Despite worldwide demonstrations and a massive build-up to the UN climate action summit, the gathering of political and business leaders did not yield any significant results
The UN climate action summit held in New York on Monday did not live up to its expectations, as a host of nations announced only incremental steps to combat global warming. A growing recognition that the pace of climate action must be rapidly accelerated had prompted UN Secretary-General António Guterres to call a global meeting on September 23, ahead of the annual climate summit to be held in Santiago, Chile in December.
The disappointment showed at the closing statement by Guterres. “You have delivered a boost in momentum, cooperation and ambition. But we have a long way to go,” he said. “We need more concrete plans, more ambition from more countries and more businesses.”
Current targets to control climate change are not enough to stop a catastrophic rise in global temperatures, scientists had warned ahead of the action summit. The targets by the world’s nations to rein in climate change need to be tripled if the rise in global temperatures is to be limited to 2 degrees Celsius compared with preindustrial times that was agreed upon in the 2015 Paris climate pact, the United in Science report said on Sunday.
India on Monday said it will increase its share of non-fossil fuels into its energy mix. It pledged to increase renewable energy capacity to 175GW by 2022, a commitment made during the 2015 Paris climate summit, and committed to further increasing it to 450GW, for which it did not state any timeline. India also announced that 80 countries have now joined the International Solar Alliance, a joint initiative announced by the South Asian nation and France at the 2015 summit.
India’s Prime Minister Narendra Modi said in his address at the UN that the world is not doing enough to tackle the climate emergency. “The time for talks is over. The world needs to act now,” the Indian Prime Minister Narendra Modi said in the presence of US President Donald Trump, who made an unscheduled appearance at the summit. Trump did not speak at the summit.
Of the 187 countries that are part of the Paris Agreement, 77 committed to cut greenhouse gas emissions to net zero by 2050, while 70 others announced they will either boost their national action plans by 2020 or have started the process of doing so.
Smaller countries, bigger pledges
However, none of the major emitters such as the US, European Union, China or India were part of the 77 nations. Many smaller countries, including island states and least developed countries, were among those who made the biggest pledges, although they have contributed the least to the problem.
Most of the other announcements were incremental. For instance, France announced that it would not enter into any trade agreement with countries that have policies counter to the Paris Agreement, and Germany committed to carbon neutrality by 2050.
China said it would cut emissions by over 12 billion tonnes a year, and would pursue a path of high-quality growth and low carbon development. This was in line with the commitments it has already made earlier.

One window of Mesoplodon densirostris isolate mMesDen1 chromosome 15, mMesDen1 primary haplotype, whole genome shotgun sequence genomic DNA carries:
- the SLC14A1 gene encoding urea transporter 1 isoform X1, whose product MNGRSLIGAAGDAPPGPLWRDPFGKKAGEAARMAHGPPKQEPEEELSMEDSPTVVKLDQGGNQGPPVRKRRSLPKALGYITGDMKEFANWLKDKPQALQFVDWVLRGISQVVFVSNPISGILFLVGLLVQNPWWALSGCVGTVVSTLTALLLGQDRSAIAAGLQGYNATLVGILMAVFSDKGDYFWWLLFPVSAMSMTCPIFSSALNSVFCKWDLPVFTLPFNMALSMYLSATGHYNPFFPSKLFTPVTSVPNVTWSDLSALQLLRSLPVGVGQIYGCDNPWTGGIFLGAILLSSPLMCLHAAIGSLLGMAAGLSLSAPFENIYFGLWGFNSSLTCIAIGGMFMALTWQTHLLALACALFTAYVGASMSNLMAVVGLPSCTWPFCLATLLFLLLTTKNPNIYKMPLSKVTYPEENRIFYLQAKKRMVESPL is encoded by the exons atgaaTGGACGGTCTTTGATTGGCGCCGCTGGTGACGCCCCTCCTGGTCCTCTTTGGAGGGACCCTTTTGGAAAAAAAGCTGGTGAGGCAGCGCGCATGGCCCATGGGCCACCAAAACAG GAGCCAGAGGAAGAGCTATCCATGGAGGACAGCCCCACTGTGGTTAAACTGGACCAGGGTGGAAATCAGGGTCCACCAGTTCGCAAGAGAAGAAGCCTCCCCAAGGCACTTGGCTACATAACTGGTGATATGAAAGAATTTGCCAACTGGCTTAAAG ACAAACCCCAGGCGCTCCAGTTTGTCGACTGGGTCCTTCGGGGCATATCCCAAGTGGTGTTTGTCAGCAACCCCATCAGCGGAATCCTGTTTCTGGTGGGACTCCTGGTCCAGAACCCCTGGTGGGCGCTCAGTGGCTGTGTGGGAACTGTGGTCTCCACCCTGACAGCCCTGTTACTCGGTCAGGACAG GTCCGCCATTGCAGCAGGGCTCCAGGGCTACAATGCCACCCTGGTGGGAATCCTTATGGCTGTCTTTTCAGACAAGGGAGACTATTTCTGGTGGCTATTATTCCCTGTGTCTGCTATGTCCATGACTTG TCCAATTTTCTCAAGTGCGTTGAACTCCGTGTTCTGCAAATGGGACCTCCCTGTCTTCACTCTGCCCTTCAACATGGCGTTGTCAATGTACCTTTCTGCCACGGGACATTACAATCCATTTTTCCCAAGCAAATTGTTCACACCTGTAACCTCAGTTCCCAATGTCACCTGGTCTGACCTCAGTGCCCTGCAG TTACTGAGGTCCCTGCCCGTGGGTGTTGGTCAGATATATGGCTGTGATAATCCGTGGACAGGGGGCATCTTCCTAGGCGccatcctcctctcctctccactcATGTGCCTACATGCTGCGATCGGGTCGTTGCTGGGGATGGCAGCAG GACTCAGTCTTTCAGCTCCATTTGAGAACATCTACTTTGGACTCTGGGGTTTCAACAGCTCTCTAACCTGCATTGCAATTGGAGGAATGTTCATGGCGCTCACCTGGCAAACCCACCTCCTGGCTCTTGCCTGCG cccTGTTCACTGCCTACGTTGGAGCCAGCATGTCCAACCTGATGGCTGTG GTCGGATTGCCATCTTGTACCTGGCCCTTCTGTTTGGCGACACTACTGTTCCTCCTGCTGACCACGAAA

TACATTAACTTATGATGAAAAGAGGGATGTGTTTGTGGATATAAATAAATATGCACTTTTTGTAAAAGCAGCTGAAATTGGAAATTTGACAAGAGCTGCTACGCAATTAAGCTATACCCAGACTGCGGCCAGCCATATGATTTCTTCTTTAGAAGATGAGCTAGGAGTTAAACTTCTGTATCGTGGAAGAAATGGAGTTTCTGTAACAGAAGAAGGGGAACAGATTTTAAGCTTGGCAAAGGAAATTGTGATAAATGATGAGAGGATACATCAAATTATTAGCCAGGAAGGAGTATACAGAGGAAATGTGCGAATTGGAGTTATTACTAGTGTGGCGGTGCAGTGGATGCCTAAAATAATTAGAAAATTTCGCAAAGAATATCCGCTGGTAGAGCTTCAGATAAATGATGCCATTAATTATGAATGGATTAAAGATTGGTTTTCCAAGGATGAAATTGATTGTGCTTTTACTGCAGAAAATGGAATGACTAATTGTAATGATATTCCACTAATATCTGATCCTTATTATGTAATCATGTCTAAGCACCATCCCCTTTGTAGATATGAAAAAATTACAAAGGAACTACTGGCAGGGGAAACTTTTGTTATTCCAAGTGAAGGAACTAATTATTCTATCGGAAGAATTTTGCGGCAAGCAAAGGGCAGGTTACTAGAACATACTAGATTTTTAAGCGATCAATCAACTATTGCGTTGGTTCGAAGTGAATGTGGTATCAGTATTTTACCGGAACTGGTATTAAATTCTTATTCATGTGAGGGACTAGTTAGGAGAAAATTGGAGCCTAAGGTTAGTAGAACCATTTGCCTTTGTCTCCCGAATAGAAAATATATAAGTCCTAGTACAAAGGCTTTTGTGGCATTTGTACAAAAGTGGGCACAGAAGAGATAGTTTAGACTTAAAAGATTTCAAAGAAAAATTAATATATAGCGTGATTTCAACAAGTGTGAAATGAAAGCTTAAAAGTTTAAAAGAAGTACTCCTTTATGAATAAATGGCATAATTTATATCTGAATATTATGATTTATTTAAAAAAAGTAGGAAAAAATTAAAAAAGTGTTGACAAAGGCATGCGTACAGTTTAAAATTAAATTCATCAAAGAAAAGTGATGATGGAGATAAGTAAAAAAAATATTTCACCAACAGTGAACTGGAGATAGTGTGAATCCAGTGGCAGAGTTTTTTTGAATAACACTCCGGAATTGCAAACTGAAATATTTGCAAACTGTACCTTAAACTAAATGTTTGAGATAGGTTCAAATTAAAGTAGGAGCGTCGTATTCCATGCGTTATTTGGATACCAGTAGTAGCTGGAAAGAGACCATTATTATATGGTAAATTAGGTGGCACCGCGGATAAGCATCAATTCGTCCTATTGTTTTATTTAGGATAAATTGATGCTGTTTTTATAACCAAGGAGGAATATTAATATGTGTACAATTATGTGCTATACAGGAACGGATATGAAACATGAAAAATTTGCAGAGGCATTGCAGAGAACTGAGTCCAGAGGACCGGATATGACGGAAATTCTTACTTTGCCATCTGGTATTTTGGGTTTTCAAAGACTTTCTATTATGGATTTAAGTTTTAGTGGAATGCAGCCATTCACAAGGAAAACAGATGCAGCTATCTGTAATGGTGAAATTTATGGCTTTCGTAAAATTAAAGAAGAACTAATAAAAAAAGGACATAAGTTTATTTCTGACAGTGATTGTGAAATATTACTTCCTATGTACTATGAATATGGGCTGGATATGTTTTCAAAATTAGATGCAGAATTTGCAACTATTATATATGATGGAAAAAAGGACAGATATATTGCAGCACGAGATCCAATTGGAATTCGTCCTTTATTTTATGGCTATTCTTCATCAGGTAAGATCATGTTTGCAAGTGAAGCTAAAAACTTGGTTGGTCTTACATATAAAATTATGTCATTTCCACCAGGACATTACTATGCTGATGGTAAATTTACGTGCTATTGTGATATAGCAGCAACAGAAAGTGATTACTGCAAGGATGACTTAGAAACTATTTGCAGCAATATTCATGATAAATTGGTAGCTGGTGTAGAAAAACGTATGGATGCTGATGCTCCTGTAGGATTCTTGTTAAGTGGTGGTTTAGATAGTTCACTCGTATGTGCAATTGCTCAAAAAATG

A group of the world’s largest financial firms and asset managers, which together manage more than USD 2 trillion in investments, said they will move to carbon-neutral investment portfolios only by 2050, over 30 years away.
Money remains a problem
The source of funds to combat climate change has always been one of the more contentious issues in international discussions. Some countries announced new contributions to the Green Climate Fund, a financial mechanism to assist developing countries to mitigate the impacts of climate change and adapt to the changed circumstance. However, experts said the contribution are still inadequate to meet promises made earlier.
The summit also saw the launch of another financial mechanism called the Climate Investment Platform, which will seek to directly mobilize USD 1 trillion in clean energy investment by 2025 in 20 least developed countries in its first year.
The positions of China and India had been made clear last week in the run up to the summit, which essentially urged rich nations to deepen their financial contributions. The world’s first and fourth-largest emitters had on September 17 placed the onus on rich countries to fulfil their commitments to mobilise USD 100 billion per year by 2020 for developing nations to cope with climate impacts.
“China urges the developed countries to honour the commitment of USD 100 billion allocation each year from 2020 on to support the developing world in addressing climate change,” Asia’s largest economy said. “The recent estimates for taking climate actions are laying out a case for trillions of dollars and not billions, in new and additional financing. But the momentum of these flows – the present scope, scale and speed of climate finance – is insufficient and inadequate,” India said in a statement. “Enhanced ambition and enhanced support should be at equal footing.”
The youth protest
Young people around the world had on Saturday participated in the largest-ever demonstrations – numbering some 4 million – demanding climate action. The protests and demonstrations are expected to continue throughout this week.
Greta Thunberg, the 16-year-old climate activist from Sweden, addressed the summit and exhorted global leaders to take faster action. “People are suffering. People are dying and dying ecosystems are collapsing. We are in the beginning of a mass extinction, and all you can talk about is the money and fairy tales of eternal economic growth,” Thunberg said in an emotional speech. “For more than 30 years, the science has been crystal clear. How dare you continue to look away and come here saying that you’re doing enough when the politics and solutions needed are still nowhere in sight?”
“We will not let you get away with this,” she said. “Right now is where we draw the line.”